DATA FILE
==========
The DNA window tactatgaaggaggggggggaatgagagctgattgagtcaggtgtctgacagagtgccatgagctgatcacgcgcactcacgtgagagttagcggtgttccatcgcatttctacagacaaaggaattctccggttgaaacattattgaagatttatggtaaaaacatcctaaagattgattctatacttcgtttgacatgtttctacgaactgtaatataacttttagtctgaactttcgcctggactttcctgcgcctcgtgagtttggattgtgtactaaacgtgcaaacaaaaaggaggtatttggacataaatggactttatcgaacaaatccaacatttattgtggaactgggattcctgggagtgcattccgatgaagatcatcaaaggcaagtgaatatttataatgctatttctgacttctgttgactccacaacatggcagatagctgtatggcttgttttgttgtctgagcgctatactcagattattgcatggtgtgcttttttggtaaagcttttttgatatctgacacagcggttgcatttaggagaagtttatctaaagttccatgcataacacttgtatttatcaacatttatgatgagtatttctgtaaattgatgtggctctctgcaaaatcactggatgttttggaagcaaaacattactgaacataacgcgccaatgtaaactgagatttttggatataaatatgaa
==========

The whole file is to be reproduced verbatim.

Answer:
The DNA window tactatgaaggaggggggggaatgagagctgattgagtcaggtgtctgacagagtgccatgagctgatcacgcgcactcacgtgagagttagcggtgttccatcgcatttctacagacaaaggaattctccggttgaaacattattgaagatttatggtaaaaacatcctaaagattgattctatacttcgtttgacatgtttctacgaactgtaatataacttttagtctgaactttcgcctggactttcctgcgcctcgtgagtttggattgtgtactaaacgtgcaaacaaaaaggaggtatttggacataaatggactttatcgaacaaatccaacatttattgtggaactgggattcctgggagtgcattccgatgaagatcatcaaaggcaagtgaatatttataatgctatttctgacttctgttgactccacaacatggcagatagctgtatggcttgttttgttgtctgagcgctatactcagattattgcatggtgtgcttttttggtaaagcttttttgatatctgacacagcggttgcatttaggagaagtttatctaaagttccatgcataacacttgtatttatcaacatttatgatgagtatttctgtaaattgatgtggctctctgcaaaatcactggatgttttggaagcaaaacattactgaacataacgcgccaatgtaaactgagatttttggatataaatatgaa